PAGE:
The Marlins give Wes Helms a one-year extension


There goes all of that crazy Wes Helms speculation I was looking forward to at this year’s Winter Meetings:

The Florida Marlins have signed third baseman Wes Helms to a $1 million, one-year contract extension through the 2011 season. The
Marlins generally don’t sign players to extensions during the season,
but have been talking to Helms for several weeks about returning. Helms
is hitting .225 with four homers and 22 RBIs in 178 at-bats in 91 games.

Wes Helms had 278 glorious plate appearances for the 2006 Marlins and has been one of the worst hitting third basemen in all of baseball since then.  Yes, I realize he’s a backup, but there’s nothing that says your backup can’t hit a little. At this point I can only assume that his continued tenure with the Marlins is based on him being the nicest, most wonderful guy you’d ever want in a clubhouse. Or else the Florida brass thinks that the past four seasons are the exception and 2006 the rule.

According to the AP story, Helms is expected to become a coach or a manager after he’s done.  I wonder if the Marlins realize that they can hire him in that capacity even if they don’ give him 250 trips to plate next year.

Theo Epstein on sportswriters: “The life of a sportswriter is pretty lonely. You kind of work by yourself, sit there by yourself…”

CHICAGO, ILLINOIS - OCTOBER 07:  Chicago Cubs general manager Theo Epstein stands on the field during batting practice before the game between the Chicago Cubs and the San Francisco Giants at Wrigley Field on October 7, 2016 in Chicago, Illinois. (Photo by Jonathan Daniel/Getty Images)
Jonathan Daniel/Getty Images

Rick Morissey of the Chicago Sun-Times published an article on Sunday giving a bit of insight into Cubs president of baseball operations Theo Epstein. When Epsten was younger, he dabbled in sportswriting, but quickly realized the trade wasn’t for him.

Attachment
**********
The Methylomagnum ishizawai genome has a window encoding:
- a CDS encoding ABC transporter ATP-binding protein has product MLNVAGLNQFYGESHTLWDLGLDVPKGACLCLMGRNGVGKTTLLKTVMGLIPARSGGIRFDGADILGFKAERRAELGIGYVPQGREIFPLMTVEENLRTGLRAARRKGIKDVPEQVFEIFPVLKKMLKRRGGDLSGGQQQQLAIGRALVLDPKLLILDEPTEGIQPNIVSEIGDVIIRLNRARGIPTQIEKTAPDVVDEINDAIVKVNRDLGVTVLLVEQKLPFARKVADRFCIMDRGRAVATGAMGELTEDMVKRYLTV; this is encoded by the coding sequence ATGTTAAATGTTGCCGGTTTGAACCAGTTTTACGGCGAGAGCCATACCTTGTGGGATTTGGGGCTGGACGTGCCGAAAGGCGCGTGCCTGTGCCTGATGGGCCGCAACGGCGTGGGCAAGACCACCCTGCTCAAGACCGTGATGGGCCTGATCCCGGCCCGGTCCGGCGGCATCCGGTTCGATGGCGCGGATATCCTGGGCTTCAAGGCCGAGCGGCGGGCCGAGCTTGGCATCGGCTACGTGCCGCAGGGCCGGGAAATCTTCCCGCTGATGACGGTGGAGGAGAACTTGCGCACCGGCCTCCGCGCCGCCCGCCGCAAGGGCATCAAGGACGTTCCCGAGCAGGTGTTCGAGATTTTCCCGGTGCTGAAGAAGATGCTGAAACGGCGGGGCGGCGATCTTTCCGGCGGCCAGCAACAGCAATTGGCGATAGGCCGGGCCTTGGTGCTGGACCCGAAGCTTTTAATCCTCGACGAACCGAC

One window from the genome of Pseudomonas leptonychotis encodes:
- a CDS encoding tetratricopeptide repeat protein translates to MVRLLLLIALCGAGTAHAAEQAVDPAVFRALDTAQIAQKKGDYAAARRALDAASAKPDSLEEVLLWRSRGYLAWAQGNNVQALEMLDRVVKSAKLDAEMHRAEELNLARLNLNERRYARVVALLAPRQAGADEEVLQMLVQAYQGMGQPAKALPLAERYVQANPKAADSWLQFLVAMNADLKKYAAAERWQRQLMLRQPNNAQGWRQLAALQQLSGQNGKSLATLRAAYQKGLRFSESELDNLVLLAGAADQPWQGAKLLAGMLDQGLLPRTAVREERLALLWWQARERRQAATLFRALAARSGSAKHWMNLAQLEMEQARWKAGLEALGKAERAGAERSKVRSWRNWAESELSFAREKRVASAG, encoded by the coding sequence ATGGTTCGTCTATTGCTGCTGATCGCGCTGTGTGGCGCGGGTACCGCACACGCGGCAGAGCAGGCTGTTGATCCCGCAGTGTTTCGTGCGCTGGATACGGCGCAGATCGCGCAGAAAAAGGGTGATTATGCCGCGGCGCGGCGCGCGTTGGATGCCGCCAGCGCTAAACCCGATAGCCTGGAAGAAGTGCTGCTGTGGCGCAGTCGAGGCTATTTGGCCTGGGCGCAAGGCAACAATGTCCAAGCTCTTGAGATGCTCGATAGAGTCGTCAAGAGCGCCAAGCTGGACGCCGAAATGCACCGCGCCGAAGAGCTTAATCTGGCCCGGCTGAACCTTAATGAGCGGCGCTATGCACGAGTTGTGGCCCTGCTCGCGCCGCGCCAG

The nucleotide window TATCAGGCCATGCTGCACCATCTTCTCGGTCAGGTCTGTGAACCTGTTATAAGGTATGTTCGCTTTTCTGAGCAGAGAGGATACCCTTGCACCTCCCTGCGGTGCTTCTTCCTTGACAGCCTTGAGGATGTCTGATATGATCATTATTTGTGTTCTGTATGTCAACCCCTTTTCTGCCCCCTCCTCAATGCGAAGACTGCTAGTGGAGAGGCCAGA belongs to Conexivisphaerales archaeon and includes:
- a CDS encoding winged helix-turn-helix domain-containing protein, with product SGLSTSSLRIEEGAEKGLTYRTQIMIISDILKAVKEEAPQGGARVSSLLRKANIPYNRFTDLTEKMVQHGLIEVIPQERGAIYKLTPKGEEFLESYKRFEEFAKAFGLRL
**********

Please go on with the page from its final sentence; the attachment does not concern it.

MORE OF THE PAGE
As Morissey details, when Epstein was 19 years old writing for Yale’s student newspaper, he wrote an article suggesting the school’s football coach should be fired during what would become a 3-7 season. Epstein was told during the meeting that one writer would defend the coach and one would call for his job. “It was a lesson in the way that the world of journalism sometimes works. It was an eye-opener for me. I regret it, and I’ve happily moved on.”

Epstein continued, “I realized I didn’t want to be a sportswriter when I was interning with the Orioles back in ’92, ’93, ’94. I did do a lot of media-relations stuff, and I saw that the life of a sportswriter is pretty lonely. You kind of work by yourself, sit there by yourself in the press box, go back to the hotel bar. Not to generalize.” He added, “But I really respect writing and respect sportswriters.”

He’s not wrong, and he seems to have found his calling as a front office executive. His Cubs are back in the World Series for the first time since 1945.

Jason Kipnis injured his ankle celebrating the pennant with Francisco Lindor

TORONTO, ON - OCTOBER 17:  Jose Ramirez #11, Francisco Lindor #12, Jason Kipnis #22 and Mike Napoli #26 of the Cleveland Indians celebrate after defeating the Toronto Blue Jays with a score of 4 to 2 in game three of the American League Championship Series at Rogers Centre on October 17, 2016 in Toronto, Canada.  (Photo by Vaughn Ridley/Getty Images)
Vaughn Ridley/Getty Images

Indians second baseman Jason Kipnis tweeted on Sunday, “Got a little too close to [Francisco Lindor] during the celebration!! Freak accident but should be good to go by Tuesday! #cantkeepmeoutofthisgame!”

Per’s Jordan Bastian, manager Terry Francona said Kipnis is dealing with a low ankle sprain, but he’s expected to be ready to go when the World Series begins on Tuesday. Kipnis went through fielding drills on Sunday.

Kipnis is hitting .167/.219/.367 with a pair of homers and four RBI in eight games this postseason.